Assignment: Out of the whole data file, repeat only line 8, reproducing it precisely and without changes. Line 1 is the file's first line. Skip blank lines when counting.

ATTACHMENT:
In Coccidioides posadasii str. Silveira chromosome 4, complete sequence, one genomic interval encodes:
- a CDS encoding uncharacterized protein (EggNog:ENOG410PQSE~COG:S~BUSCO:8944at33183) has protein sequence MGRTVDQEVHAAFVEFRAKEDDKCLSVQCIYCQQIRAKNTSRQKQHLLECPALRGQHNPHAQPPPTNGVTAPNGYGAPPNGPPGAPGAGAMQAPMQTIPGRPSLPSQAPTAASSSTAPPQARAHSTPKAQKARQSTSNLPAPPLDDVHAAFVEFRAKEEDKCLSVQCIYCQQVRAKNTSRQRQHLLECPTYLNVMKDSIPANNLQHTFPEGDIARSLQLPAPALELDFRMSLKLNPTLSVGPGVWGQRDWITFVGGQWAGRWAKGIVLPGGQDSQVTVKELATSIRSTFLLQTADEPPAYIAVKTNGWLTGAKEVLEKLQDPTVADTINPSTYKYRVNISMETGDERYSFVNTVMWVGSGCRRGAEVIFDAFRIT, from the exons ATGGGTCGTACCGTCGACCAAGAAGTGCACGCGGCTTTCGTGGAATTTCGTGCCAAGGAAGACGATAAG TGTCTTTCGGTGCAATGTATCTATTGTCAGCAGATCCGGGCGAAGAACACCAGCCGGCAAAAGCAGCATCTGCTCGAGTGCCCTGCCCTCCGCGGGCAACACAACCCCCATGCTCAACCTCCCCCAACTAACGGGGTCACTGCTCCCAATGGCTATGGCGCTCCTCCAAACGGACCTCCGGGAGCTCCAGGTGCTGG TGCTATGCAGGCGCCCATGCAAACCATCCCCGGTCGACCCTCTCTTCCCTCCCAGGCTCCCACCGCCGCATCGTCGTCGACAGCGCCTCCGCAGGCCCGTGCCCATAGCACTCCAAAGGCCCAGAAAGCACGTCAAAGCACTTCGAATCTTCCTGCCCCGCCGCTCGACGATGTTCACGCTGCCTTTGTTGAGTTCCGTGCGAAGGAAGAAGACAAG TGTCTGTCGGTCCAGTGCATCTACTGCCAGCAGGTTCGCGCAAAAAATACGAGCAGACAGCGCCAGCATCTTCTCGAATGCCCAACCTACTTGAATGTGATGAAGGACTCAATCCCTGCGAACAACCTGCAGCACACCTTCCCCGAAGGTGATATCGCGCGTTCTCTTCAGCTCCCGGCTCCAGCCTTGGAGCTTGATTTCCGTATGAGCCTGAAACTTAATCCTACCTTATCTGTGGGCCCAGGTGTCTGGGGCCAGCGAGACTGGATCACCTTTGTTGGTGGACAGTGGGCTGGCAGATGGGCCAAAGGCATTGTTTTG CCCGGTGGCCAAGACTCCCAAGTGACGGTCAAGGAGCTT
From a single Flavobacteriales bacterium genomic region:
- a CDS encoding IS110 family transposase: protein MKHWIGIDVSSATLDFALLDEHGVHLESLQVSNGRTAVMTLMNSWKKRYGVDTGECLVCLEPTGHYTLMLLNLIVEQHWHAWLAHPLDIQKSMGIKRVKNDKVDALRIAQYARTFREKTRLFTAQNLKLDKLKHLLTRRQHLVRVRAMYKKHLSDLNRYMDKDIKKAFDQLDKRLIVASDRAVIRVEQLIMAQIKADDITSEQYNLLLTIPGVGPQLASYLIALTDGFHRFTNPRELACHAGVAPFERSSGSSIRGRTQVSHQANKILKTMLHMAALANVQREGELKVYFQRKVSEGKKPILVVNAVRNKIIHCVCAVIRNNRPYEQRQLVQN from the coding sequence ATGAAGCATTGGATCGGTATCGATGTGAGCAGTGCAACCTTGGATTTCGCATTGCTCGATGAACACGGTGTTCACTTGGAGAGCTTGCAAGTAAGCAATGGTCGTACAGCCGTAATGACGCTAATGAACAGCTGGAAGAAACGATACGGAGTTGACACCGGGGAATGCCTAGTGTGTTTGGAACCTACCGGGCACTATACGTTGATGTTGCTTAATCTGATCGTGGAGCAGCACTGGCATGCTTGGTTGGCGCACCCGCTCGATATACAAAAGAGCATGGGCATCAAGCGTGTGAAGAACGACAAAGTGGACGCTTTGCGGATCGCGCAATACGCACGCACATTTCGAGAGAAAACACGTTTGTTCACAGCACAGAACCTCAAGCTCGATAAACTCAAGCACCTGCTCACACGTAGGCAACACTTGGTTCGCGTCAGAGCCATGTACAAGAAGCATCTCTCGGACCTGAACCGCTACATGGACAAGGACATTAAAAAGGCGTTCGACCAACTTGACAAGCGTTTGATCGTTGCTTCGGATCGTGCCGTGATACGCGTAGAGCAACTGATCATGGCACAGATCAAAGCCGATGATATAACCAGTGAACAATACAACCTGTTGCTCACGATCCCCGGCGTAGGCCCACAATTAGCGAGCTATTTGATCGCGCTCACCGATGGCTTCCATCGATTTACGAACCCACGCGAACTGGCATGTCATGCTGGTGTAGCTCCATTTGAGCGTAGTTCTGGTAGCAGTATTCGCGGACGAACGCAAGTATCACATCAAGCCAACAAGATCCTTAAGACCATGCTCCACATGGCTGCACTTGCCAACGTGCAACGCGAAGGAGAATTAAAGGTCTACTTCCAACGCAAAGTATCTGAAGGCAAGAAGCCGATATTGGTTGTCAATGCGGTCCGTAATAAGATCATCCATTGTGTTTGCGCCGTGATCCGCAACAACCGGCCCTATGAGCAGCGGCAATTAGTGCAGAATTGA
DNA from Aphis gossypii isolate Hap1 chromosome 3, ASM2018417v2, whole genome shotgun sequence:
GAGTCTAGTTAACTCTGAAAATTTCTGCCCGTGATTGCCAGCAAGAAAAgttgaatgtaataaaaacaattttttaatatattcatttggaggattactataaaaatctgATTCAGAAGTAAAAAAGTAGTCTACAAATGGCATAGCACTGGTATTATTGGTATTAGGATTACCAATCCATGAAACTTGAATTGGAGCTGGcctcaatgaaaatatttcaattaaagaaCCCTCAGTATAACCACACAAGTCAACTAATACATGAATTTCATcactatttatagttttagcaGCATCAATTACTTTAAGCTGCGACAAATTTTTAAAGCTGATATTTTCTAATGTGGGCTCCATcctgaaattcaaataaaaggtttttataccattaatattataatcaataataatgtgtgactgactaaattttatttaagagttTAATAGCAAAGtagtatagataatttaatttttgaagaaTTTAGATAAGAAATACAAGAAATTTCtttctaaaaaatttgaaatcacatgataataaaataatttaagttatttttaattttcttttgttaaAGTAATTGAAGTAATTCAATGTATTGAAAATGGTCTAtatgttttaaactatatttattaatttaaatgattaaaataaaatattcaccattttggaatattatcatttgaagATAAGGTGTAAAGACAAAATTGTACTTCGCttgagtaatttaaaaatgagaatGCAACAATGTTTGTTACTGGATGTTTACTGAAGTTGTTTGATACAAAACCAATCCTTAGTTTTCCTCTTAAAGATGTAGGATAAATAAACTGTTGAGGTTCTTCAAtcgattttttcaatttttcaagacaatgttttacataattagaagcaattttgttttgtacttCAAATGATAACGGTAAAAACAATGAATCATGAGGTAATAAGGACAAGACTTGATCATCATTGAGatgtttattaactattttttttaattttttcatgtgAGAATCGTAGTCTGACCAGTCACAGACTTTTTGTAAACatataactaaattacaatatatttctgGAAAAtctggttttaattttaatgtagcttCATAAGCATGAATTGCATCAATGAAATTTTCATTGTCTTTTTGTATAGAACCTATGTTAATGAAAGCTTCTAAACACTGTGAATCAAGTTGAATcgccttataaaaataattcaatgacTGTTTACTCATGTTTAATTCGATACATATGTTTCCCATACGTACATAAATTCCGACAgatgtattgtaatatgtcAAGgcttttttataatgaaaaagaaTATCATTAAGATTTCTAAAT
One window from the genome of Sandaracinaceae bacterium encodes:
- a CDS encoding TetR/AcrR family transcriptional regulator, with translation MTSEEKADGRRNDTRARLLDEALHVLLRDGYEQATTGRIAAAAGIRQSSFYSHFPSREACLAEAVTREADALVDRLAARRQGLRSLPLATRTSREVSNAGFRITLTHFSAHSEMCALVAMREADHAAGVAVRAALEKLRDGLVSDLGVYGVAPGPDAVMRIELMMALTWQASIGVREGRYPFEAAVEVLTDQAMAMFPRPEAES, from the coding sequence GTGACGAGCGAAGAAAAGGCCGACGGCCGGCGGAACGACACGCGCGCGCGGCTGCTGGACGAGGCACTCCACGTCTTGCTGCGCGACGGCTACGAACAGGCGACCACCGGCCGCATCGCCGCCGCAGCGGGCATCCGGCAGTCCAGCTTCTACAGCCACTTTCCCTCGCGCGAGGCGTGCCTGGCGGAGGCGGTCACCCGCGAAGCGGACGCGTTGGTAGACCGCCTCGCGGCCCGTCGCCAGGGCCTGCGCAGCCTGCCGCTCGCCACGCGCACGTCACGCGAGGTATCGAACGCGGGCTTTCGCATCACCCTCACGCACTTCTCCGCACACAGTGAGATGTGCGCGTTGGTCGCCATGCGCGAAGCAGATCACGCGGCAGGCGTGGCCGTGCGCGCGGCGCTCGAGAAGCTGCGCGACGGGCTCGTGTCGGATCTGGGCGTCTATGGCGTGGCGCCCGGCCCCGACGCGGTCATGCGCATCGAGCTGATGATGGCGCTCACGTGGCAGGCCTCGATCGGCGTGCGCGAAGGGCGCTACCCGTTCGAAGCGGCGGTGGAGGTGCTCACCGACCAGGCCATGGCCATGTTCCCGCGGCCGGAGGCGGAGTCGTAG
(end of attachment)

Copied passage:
- a CDS encoding TetR/AcrR family transcriptional regulator, with translation MTSEEKADGRRNDTRARLLDEALHVLLRDGYEQATTGRIAAAAGIRQSSFYSHFPSREACLAEAVTREADALVDRLAARRQGLRSLPLATRTSREVSNAGFRITLTHFSAHSEMCALVAMREADHAAGVAVRAALEKLRDGLVSDLGVYGVAPGPDAVMRIELMMALTWQASIGVREGRYPFEAAVEVLTDQAMAMFPRPEAES, from the coding sequence GTGACGAGCGAAGAAAAGGCCGACGGCCGGCGGAACGACACGCGCGCGCGGCTGCTGGACGAGGCACTCCACGTCTTGCTGCGCGACGGCTACGAACAGGCGACCACCGGCCGCATCGCCGCCGCAGCGGGCATCCGGCAGTCCAGCTTCTACAGCCACTTTCCCTCGCGCGAGGCGTGCCTGGCGGAGGCGGTCACCCGCGAAGCGGACGCGTTGGTAGACCGCCTCGCGGCCCGTCGCCAGGGCCTGCGCAGCCTGCCGCTCGCCACGCGCACGTCACGCGAGGTATCGAACGCGGGCTTTCGCATCACCCTCACGCACTTCTCCGCACACAGTGAGATGTGCGCGTTGGTCGCCATGCGCGAAGCAGATCACGCGGCAGGCGTGGCCGTGCGCGCGGCGCTCGAGAAGCTGCGCGACGGGCTCGTGTCGGATCTGGGCGTCTATGGCGTGGCGCCCGGCCCCGACGCGGTCATGCGCATCGAGCTGATGATGGCGCTCACGTGGCAGGCCTCGATCGGCGTGCGCGAAGGGCGCTACCCGTTCGAAGCGGCGGTGGAGGTGCTCACCGACCAGGCCATGGCCATGTTCCCGCGGCCGGAGGCGGAGTCGTAG